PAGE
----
Oklahoma Tornado Photos Reveal Widespread Destruction in Coweta

Tornado warnings remain in place in parts of Oklahoma as winds of 70mph damaged buildings and left thousands without power in the state.

Dramatic photos and video footage have already appeared on social media, offering early indications of the sheer destruction wrought by the tornadoes.

2 News Oklahoma has published screengrabs from footage reportedly taken by a storm chaser in Coweta.

More damage visible @KJRH2HD storm chaser showing power lines down, parts of a roof ripped off a home just east of Coweta. The high school also damaged with ac units blown off roof.
Multiple tornado warnings remain in effect. @MikeCollierWX @BrandonWholey tracking now. #okwx pic.twitter.com/cH9JLCQJTY

— Tiffany Alaniz (@TiffanyAlaniz) October 11, 2021

One image appears to show parts of a roof ripped off a home" while another is thought to show trees strewn across a school's baseball field.

National Weather Service
The National Weather Service has published an updated map showing the storm's worst afflicted areas National Weather Service

A third image posted on Facebook depicts a gas station near Coweta High School late on Sunday night with its roof visibly buckled by the tornado.

A 4.50 a.m. local time update from National Weather Service Tulsa confirmed the tornados are powerful enough to damage buildings and urged people to immediately take shelter from the rampaging twisters.

National Weather Service Tulsa wrote: "Lofted debris being detected in Coweta! Take cover from this storm now!! This storm is tracking NE. This storm is strengthening quickly!"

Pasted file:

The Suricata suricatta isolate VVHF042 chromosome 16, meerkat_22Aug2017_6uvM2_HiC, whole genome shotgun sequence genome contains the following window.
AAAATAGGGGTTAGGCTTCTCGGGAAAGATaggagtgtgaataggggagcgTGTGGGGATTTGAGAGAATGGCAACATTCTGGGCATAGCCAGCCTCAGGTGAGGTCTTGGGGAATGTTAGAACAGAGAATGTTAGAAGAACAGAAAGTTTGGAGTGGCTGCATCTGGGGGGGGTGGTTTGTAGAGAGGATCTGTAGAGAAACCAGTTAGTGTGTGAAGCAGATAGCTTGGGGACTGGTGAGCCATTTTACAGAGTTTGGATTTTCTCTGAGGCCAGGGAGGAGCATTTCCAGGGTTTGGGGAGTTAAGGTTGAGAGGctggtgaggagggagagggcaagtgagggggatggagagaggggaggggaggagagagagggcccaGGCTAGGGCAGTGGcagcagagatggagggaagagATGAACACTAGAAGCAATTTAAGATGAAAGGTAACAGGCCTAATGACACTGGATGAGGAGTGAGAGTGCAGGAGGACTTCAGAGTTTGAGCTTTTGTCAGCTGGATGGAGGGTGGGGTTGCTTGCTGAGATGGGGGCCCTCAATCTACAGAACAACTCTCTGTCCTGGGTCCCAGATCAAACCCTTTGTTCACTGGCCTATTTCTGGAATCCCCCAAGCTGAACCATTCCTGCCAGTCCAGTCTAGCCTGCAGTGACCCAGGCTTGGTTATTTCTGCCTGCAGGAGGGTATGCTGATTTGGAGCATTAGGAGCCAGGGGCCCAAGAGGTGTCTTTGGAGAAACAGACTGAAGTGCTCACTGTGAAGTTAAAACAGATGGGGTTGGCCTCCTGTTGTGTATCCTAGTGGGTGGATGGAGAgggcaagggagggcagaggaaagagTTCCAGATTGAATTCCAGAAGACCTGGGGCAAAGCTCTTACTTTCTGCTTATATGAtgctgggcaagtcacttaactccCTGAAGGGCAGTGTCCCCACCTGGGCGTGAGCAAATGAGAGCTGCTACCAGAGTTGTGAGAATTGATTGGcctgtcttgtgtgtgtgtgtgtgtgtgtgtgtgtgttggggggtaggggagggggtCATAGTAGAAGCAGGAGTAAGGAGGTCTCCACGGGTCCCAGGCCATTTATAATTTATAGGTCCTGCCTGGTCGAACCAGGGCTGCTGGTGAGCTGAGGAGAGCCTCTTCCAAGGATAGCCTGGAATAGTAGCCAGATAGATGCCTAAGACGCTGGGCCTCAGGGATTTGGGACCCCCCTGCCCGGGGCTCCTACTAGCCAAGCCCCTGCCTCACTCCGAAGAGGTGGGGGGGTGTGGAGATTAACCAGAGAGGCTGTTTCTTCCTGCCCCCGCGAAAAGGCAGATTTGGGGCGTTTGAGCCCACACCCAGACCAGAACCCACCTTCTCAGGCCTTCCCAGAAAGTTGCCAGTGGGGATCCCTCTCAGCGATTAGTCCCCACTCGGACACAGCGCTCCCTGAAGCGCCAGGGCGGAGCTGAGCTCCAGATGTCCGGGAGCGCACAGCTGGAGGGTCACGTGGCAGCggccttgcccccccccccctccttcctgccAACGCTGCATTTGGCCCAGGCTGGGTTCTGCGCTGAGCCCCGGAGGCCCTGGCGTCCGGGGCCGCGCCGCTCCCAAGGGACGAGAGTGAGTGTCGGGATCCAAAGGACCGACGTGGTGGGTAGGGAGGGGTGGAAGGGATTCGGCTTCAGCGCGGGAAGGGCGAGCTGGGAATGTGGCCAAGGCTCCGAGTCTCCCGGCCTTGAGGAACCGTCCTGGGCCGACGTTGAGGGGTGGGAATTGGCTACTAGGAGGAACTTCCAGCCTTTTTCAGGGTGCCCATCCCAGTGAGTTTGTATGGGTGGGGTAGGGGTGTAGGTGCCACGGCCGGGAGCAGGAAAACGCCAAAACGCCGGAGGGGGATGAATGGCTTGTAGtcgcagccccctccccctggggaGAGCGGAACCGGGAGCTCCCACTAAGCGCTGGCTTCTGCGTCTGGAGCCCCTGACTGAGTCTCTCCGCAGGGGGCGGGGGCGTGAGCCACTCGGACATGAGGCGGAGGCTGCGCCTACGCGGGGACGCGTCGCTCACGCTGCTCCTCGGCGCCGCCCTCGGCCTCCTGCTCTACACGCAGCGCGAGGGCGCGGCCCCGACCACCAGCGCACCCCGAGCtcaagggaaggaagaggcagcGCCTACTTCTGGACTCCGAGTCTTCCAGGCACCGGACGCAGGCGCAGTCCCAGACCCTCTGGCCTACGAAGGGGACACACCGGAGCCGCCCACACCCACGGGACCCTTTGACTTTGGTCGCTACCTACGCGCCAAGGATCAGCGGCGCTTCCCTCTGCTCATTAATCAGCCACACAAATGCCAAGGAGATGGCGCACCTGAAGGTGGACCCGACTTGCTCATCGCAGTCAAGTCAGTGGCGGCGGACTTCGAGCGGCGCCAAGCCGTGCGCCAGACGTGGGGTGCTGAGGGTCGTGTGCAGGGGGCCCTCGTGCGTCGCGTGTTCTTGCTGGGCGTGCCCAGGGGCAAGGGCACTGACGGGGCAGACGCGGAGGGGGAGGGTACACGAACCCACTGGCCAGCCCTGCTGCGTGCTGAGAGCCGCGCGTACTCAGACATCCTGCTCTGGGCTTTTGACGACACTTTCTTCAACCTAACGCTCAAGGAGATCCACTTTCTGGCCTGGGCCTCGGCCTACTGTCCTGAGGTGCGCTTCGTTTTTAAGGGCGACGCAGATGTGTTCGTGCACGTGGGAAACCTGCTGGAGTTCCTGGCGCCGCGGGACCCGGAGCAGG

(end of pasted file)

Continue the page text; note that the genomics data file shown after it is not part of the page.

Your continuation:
Professional storm chasers following the twisters' projected paths were also out in force, with many capturing stunning images indicating the wind systems' imposing size.

I didn’t catch the tornado, but I did witness the most stunning wall cloud I have ever seen

Taken north of Snyder, OK
10-10-21 pic.twitter.com/VYYaqPlHlT

— Brenna (@brenna_wx) October 11, 2021

A statement released by the National Prediction Center, which Newsweek has contacted for updates, confirmed locals need to be wary in the coming days.

Twisters form only one element of the "severe weather outbreak," which is thought to have left more than 10,000 customers in the state experiencing outages.

Issuing a Moderate Risk for severe weather for central and eastern Oklahoma, the Weather Protection Center wrote: "A trio of storm systems are set to unleash a myriad of weather hazards across the western two-thirds of the Lower 48 the first half of the week.

"The first is unfolding in the northern Great Lakes and northern Minnesota as an occluded storm system is set to generate strong-to-severe storms this afternoon and evening.

"A second storm system is unfolding in the Southern Plains where a potent cold front and late-season dryline are set to ignite severe storms later today [Sunday].

The Center added: "All modes of severe weather; tornadoes, damaging wind gusts, and large hail are possible within severe storms."

Jeff Nicks, of R&J Complete Auto Care on Porter Avenue, told KOCO 5 about the damage he sustained by golf-ball-sized hailstones as the storm swept over his home.

He told local media it "sounded like a war going off" and a blue car looked like a "cannonball had shot through" its windows.

Flash floods have also compounded misery on those living in affected areas of Oklahoma, with a warning issued for central Oklahoma on Sunday evening.